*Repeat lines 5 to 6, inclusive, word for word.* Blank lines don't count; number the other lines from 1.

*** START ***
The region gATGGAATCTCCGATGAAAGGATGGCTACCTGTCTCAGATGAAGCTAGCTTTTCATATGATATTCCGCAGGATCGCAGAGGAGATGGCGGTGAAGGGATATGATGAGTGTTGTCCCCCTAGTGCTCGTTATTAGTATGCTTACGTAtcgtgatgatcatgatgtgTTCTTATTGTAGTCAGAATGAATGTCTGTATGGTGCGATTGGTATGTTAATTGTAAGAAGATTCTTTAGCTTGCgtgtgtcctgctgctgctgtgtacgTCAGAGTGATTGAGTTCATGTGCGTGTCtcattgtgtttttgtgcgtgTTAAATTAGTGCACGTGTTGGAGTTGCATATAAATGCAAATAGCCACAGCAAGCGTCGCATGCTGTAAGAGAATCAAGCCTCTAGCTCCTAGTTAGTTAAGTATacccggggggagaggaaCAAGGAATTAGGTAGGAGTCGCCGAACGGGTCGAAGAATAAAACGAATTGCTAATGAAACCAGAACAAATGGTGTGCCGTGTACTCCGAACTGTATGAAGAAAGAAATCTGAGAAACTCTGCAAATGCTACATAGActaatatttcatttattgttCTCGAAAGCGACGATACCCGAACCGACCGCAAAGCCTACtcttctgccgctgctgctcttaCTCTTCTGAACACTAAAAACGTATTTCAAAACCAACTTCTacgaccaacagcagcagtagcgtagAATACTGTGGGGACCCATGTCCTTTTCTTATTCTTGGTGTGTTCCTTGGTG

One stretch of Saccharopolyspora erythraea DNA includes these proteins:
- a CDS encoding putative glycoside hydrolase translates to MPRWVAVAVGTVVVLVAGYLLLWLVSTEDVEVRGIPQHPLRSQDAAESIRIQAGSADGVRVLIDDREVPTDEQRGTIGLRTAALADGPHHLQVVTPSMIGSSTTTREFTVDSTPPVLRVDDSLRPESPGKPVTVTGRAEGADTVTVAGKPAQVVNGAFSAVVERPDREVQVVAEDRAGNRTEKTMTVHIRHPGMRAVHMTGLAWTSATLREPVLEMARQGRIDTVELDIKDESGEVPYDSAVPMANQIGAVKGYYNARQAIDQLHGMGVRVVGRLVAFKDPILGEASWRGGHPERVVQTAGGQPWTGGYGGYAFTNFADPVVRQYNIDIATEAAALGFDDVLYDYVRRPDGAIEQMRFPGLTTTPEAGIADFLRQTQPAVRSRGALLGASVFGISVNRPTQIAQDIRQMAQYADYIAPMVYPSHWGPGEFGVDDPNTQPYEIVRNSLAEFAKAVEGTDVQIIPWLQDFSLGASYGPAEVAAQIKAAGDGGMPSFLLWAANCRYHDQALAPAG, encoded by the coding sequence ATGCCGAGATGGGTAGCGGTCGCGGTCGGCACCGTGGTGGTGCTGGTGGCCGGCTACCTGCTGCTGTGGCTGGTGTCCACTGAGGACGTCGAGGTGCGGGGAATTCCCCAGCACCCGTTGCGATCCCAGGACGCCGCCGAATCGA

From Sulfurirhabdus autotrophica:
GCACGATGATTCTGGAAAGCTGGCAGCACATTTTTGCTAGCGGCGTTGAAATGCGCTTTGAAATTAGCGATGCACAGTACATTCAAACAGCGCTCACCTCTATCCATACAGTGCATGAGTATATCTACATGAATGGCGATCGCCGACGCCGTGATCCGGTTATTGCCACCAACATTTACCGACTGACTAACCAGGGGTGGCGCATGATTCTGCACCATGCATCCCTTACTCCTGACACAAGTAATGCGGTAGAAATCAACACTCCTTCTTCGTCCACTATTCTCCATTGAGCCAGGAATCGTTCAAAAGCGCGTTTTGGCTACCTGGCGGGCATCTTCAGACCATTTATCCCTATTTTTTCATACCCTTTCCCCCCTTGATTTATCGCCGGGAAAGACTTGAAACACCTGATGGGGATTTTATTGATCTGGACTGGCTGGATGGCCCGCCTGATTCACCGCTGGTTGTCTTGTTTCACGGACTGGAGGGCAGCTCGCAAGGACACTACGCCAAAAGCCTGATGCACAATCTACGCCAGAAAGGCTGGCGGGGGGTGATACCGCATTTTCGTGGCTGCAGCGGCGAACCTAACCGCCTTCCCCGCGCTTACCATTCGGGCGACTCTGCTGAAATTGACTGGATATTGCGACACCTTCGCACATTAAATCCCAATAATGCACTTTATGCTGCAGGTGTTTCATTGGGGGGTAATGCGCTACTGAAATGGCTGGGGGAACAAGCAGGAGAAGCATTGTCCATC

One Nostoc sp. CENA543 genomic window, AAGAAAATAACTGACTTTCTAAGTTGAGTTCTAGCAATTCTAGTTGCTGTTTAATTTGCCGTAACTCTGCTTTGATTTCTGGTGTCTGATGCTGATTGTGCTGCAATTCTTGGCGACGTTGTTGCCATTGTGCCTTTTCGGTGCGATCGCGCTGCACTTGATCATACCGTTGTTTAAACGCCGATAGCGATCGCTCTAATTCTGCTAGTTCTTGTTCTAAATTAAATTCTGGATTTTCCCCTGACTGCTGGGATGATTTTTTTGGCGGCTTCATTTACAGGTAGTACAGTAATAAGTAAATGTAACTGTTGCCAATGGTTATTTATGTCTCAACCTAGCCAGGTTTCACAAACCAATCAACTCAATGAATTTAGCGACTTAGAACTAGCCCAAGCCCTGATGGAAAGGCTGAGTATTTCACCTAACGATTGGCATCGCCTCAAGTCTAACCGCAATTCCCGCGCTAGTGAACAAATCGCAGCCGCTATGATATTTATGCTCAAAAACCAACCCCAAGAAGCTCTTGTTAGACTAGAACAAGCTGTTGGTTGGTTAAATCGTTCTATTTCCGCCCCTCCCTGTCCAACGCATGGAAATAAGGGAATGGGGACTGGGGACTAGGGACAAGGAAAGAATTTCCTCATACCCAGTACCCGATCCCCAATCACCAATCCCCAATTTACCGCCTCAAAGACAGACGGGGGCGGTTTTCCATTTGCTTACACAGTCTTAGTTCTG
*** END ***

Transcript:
GCACGATGATTCTGGAAAGCTGGCAGCACATTTTTGCTAGCGGCGTTGAAATGCGCTTTGAAATTAGCGATGCACAGTACATTCAAACAGCGCTCACCTCTATCCATACAGTGCATGAGTATATCTACATGAATGGCGATCGCCGACGCCGTGATCCGGTTATTGCCACCAACATTTACCGACTGACTAACCAGGGGTGGCGCATGATTCTGCACCATGCATCCCTTACTCCTGACACAAGTAATGCGGTAGAAATCAACACTCCTTCTTCGTCCACTATTCTCCATTGAGCCAGGAATCGTTCAAAAGCGCGTTTTGGCTACCTGGCGGGCATCTTCAGACCATTTATCCCTATTTTTTCATACCCTTTCCCCCCTTGATTTATCGCCGGGAAAGACTTGAAACACCTGATGGGGATTTTATTGATCTGGACTGGCTGGATGGCCCGCCTGATTCACCGCTGGTTGTCTTGTTTCACGGACTGGAGGGCAGCTCGCAAGGACACTACGCCAAAAGCCTGATGCACAATCTACGCCAGAAAGGCTGGCGGGGGGTGATACCGCATTTTCGTGGCTGCAGCGGCGAACCTAACCGCCTTCCCCGCGCTTACCATTCGGGCGACTCTGCTGAAATTGACTGGATATTGCGACACCTTCGCACATTAAATCCCAATAATGCACTTTATGCTGCAGGTGTTTCATTGGGGGGTAATGCGCTACTGAAATGGCTGGGGGAACAAGCAGGAGAAGCATTGTCCATC

One Nostoc sp. CENA543 genomic window, AAGAAAATAACTGACTTTCTAAGTTGAGTTCTAGCAATTCTAGTTGCTGTTTAATTTGCCGTAACTCTGCTTTGATTTCTGGTGTCTGATGCTGATTGTGCTGCAATTCTTGGCGACGTTGTTGCCATTGTGCCTTTTCGGTGCGATCGCGCTGCACTTGATCATACCGTTGTTTAAACGCCGATAGCGATCGCTCTAATTCTGCTAGTTCTTGTTCTAAATTAAATTCTGGATTTTCCCCTGACTGCTGGGATGATTTTTTTGGCGGCTTCATTTACAGGTAGTACAGTAATAAGTAAATGTAACTGTTGCCAATGGTTATTTATGTCTCAACCTAGCCAGGTTTCACAAACCAATCAACTCAATGAATTTAGCGACTTAGAACTAGCCCAAGCCCTGATGGAAAGGCTGAGTATTTCACCTAACGATTGGCATCGCCTCAAGTCTAACCGCAATTCCCGCGCTAGTGAACAAATCGCAGCCGCTATGATATTTATGCTCAAAAACCAACCCCAAGAAGCTCTTGTTAGACTAGAACAAGCTGTTGGTTGGTTAAATCGTTCTATTTCCGCCCCTCCCTGTCCAACGCATGGAAATAAGGGAATGGGGACTGGGGACTAGGGACAAGGAAAGAATTTCCTCATACCCAGTACCCGATCCCCAATCACCAATCCCCAATTTACCGCCTCAAAGACAGACGGGGGCGGTTTTCCATTTGCTTACACAGTCTTAGTTCTG